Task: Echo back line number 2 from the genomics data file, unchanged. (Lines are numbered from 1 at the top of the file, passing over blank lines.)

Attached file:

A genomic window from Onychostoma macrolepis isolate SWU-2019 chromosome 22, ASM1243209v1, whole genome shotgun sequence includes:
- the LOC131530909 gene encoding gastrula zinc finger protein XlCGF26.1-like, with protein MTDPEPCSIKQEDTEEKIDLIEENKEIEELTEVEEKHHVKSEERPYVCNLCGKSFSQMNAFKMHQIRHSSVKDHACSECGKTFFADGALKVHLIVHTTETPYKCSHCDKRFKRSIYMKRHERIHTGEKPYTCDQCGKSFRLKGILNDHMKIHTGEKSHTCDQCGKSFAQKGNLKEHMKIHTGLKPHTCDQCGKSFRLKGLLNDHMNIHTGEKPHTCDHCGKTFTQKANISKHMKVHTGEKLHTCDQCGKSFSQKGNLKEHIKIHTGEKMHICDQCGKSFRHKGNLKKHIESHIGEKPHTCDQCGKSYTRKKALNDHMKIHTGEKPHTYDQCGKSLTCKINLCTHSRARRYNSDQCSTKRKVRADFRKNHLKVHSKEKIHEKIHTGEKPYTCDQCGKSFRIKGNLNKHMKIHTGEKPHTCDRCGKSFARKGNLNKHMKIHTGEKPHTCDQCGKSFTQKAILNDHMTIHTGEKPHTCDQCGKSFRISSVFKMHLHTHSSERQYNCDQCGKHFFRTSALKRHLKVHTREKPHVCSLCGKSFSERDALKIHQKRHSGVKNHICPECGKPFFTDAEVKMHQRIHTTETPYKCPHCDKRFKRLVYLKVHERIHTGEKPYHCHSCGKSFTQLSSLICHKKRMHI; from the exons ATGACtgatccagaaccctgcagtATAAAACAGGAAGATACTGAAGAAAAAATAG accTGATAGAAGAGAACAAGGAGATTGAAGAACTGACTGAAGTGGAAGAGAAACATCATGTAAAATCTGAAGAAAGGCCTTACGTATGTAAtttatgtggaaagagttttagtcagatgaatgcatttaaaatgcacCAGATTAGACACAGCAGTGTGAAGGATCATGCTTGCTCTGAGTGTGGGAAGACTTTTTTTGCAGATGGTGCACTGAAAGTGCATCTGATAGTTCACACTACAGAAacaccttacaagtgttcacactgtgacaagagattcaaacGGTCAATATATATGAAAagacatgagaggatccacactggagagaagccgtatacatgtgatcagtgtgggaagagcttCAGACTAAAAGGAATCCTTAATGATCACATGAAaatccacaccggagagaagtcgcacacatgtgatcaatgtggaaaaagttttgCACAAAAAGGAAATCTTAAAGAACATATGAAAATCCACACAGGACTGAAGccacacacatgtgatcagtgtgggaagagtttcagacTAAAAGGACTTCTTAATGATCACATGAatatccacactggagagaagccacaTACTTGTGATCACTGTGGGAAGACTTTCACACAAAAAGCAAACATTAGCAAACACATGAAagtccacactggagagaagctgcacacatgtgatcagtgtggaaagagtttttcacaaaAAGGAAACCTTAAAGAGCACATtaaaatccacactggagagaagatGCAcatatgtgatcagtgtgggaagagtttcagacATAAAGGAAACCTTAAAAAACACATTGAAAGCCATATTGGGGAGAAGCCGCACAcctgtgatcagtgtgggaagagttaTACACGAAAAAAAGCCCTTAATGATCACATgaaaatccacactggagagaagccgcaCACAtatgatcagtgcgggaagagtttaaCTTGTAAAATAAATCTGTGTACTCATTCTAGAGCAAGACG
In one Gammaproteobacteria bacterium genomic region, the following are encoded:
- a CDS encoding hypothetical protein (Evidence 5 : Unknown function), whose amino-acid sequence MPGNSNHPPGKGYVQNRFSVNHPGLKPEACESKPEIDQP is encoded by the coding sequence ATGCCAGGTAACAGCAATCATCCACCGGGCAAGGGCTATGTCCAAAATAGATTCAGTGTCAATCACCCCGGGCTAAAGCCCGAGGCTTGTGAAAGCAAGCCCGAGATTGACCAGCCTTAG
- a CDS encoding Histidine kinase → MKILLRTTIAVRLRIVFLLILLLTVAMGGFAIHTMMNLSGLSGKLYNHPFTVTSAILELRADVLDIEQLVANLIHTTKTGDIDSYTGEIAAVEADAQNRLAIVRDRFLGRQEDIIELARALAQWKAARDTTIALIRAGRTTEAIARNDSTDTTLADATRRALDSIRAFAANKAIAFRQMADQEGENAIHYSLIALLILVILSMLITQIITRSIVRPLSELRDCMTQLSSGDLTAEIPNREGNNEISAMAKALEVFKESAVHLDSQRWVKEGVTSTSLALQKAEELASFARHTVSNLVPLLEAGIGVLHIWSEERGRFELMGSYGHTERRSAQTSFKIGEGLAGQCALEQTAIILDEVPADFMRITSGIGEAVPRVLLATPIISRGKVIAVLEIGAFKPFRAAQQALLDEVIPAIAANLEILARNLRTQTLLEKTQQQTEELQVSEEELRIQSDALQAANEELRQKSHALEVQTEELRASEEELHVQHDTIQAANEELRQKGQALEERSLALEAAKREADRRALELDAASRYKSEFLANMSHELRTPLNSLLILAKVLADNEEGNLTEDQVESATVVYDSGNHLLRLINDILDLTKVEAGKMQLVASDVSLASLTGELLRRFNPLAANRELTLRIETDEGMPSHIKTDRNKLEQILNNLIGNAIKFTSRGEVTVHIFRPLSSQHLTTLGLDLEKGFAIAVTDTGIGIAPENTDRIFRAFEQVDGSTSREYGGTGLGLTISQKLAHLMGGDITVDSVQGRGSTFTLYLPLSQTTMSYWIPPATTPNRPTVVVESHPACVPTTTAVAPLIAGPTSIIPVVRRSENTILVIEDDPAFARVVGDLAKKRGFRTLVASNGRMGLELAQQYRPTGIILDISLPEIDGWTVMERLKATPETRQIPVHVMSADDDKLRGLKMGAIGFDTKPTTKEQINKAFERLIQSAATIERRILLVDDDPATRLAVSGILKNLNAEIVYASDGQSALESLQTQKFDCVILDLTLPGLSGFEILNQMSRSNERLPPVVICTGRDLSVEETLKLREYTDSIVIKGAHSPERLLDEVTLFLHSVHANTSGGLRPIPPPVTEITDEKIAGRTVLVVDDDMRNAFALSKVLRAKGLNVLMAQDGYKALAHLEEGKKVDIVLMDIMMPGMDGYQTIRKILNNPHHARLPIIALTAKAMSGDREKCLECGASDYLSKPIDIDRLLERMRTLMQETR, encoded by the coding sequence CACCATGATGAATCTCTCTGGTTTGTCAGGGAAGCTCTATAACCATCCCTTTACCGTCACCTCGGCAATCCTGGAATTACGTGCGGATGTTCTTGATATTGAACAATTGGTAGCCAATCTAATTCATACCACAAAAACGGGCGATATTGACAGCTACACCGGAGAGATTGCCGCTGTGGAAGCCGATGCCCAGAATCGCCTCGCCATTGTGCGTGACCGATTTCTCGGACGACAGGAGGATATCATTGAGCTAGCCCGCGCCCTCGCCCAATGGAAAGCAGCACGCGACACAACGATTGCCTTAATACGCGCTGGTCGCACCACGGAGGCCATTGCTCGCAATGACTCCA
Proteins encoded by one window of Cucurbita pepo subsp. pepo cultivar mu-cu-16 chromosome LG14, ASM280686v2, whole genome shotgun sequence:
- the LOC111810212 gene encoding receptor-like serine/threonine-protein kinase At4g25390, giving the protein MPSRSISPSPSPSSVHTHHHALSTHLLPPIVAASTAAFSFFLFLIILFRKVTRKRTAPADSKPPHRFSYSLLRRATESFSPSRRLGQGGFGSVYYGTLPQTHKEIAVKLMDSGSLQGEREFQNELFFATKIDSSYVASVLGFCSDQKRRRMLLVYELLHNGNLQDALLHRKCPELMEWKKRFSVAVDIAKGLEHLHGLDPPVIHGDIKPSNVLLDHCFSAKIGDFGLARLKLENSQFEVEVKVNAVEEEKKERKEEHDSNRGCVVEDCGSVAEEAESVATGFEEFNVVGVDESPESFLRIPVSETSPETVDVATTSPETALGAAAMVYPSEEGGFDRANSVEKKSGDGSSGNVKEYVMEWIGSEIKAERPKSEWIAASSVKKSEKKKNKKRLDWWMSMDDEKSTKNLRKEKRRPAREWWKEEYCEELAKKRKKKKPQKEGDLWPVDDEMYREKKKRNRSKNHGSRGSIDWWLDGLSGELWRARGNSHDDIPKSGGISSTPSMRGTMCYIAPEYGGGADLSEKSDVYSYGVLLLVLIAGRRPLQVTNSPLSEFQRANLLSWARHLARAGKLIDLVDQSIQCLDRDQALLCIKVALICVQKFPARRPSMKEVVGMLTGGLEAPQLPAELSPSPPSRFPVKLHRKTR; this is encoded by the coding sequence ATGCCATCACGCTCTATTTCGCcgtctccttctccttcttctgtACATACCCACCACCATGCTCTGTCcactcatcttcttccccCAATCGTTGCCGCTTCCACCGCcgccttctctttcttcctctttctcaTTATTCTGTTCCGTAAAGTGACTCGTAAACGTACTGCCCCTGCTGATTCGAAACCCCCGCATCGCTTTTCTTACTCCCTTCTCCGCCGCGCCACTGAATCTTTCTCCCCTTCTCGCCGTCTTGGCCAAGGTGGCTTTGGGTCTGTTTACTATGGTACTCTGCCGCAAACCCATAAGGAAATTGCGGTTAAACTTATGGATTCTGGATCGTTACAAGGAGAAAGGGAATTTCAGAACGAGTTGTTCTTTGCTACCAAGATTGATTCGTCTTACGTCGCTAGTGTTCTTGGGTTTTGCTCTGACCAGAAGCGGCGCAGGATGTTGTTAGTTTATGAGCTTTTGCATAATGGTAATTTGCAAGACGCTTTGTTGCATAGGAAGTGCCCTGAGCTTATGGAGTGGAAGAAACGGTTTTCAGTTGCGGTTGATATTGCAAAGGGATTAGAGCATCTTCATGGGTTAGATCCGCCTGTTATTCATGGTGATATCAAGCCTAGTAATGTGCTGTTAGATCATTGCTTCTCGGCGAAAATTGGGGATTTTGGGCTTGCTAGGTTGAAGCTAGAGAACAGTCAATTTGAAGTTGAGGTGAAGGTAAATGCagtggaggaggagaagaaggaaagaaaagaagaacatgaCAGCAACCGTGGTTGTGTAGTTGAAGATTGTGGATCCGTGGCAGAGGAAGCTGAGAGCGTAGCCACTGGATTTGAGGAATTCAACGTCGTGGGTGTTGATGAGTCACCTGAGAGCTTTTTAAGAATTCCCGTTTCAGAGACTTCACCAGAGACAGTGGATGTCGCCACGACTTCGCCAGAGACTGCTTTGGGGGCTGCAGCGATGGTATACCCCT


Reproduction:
- the LOC131530909 gene encoding gastrula zinc finger protein XlCGF26.1-like, with protein MTDPEPCSIKQEDTEEKIDLIEENKEIEELTEVEEKHHVKSEERPYVCNLCGKSFSQMNAFKMHQIRHSSVKDHACSECGKTFFADGALKVHLIVHTTETPYKCSHCDKRFKRSIYMKRHERIHTGEKPYTCDQCGKSFRLKGILNDHMKIHTGEKSHTCDQCGKSFAQKGNLKEHMKIHTGLKPHTCDQCGKSFRLKGLLNDHMNIHTGEKPHTCDHCGKTFTQKANISKHMKVHTGEKLHTCDQCGKSFSQKGNLKEHIKIHTGEKMHICDQCGKSFRHKGNLKKHIESHIGEKPHTCDQCGKSYTRKKALNDHMKIHTGEKPHTYDQCGKSLTCKINLCTHSRARRYNSDQCSTKRKVRADFRKNHLKVHSKEKIHEKIHTGEKPYTCDQCGKSFRIKGNLNKHMKIHTGEKPHTCDRCGKSFARKGNLNKHMKIHTGEKPHTCDQCGKSFTQKAILNDHMTIHTGEKPHTCDQCGKSFRISSVFKMHLHTHSSERQYNCDQCGKHFFRTSALKRHLKVHTREKPHVCSLCGKSFSERDALKIHQKRHSGVKNHICPECGKPFFTDAEVKMHQRIHTTETPYKCPHCDKRFKRLVYLKVHERIHTGEKPYHCHSCGKSFTQLSSLICHKKRMHI; from the exons ATGACtgatccagaaccctgcagtATAAAACAGGAAGATACTGAAGAAAAAATAG accTGATAGAAGAGAACAAGGAGATTGAAGAACTGACTGAAGTGGAAGAGAAACATCATGTAAAATCTGAAGAAAGGCCTTACGTATGTAAtttatgtggaaagagttttagtcagatgaatgcatttaaaatgcacCAGATTAGACACAGCAGTGTGAAGGATCATGCTTGCTCTGAGTGTGGGAAGACTTTTTTTGCAGATGGTGCACTGAAAGTGCATCTGATAGTTCACACTACAGAAacaccttacaagtgttcacactgtgacaagagattcaaacGGTCAATATATATGAAAagacatgagaggatccacactggagagaagccgtatacatgtgatcagtgtgggaagagcttCAGACTAAAAGGAATCCTTAATGATCACATGAAaatccacaccggagagaagtcgcacacatgtgatcaatgtggaaaaagttttgCACAAAAAGGAAATCTTAAAGAACATATGAAAATCCACACAGGACTGAAGccacacacatgtgatcagtgtgggaagagtttcagacTAAAAGGACTTCTTAATGATCACATGAatatccacactggagagaagccacaTACTTGTGATCACTGTGGGAAGACTTTCACACAAAAAGCAAACATTAGCAAACACATGAAagtccacactggagagaagctgcacacatgtgatcagtgtggaaagagtttttcacaaaAAGGAAACCTTAAAGAGCACATtaaaatccacactggagagaagatGCAcatatgtgatcagtgtgggaagagtttcagacATAAAGGAAACCTTAAAAAACACATTGAAAGCCATATTGGGGAGAAGCCGCACAcctgtgatcagtgtgggaagagttaTACACGAAAAAAAGCCCTTAATGATCACATgaaaatccacactggagagaagccgcaCACAtatgatcagtgcgggaagagtttaaCTTGTAAAATAAATCTGTGTACTCATTCTAGAGCAAGACG